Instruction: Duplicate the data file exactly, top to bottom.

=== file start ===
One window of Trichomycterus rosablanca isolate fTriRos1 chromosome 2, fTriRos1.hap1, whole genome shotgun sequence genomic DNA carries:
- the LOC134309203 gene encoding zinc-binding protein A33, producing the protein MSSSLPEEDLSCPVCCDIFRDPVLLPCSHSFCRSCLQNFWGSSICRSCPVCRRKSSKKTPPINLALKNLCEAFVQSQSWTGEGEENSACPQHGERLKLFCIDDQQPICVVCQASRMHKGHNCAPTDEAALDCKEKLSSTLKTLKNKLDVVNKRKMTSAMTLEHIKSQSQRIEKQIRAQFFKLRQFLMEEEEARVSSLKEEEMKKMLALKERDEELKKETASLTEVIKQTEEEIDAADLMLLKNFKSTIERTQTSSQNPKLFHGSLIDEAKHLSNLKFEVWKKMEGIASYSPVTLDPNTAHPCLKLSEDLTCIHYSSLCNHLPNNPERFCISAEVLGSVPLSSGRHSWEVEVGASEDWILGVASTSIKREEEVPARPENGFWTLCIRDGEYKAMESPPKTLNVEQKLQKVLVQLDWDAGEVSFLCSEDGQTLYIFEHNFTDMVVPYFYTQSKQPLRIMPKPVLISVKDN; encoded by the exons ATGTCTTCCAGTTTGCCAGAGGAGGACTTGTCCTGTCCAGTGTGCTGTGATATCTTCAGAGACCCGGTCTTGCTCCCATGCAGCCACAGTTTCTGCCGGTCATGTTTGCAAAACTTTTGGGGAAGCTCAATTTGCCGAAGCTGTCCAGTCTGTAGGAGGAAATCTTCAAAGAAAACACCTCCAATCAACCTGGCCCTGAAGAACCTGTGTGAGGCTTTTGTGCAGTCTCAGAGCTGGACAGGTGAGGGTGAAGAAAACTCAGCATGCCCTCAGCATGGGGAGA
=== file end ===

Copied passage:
One window of Trichomycterus rosablanca isolate fTriRos1 chromosome 2, fTriRos1.hap1, whole genome shotgun sequence genomic DNA carries:
- the LOC134309203 gene encoding zinc-binding protein A33, producing the protein MSSSLPEEDLSCPVCCDIFRDPVLLPCSHSFCRSCLQNFWGSSICRSCPVCRRKSSKKTPPINLALKNLCEAFVQSQSWTGEGEENSACPQHGERLKLFCIDDQQPICVVCQASRMHKGHNCAPTDEAALDCKEKLSSTLKTLKNKLDVVNKRKMTSAMTLEHIKSQSQRIEKQIRAQFFKLRQFLMEEEEARVSSLKEEEMKKMLALKERDEELKKETASLTEVIKQTEEEIDAADLMLLKNFKSTIERTQTSSQNPKLFHGSLIDEAKHLSNLKFEVWKKMEGIASYSPVTLDPNTAHPCLKLSEDLTCIHYSSLCNHLPNNPERFCISAEVLGSVPLSSGRHSWEVEVGASEDWILGVASTSIKREEEVPARPENGFWTLCIRDGEYKAMESPPKTLNVEQKLQKVLVQLDWDAGEVSFLCSEDGQTLYIFEHNFTDMVVPYFYTQSKQPLRIMPKPVLISVKDN; encoded by the exons ATGTCTTCCAGTTTGCCAGAGGAGGACTTGTCCTGTCCAGTGTGCTGTGATATCTTCAGAGACCCGGTCTTGCTCCCATGCAGCCACAGTTTCTGCCGGTCATGTTTGCAAAACTTTTGGGGAAGCTCAATTTGCCGAAGCTGTCCAGTCTGTAGGAGGAAATCTTCAAAGAAAACACCTCCAATCAACCTGGCCCTGAAGAACCTGTGTGAGGCTTTTGTGCAGTCTCAGAGCTGGACAGGTGAGGGTGAAGAAAACTCAGCATGCCCTCAGCATGGGGAGA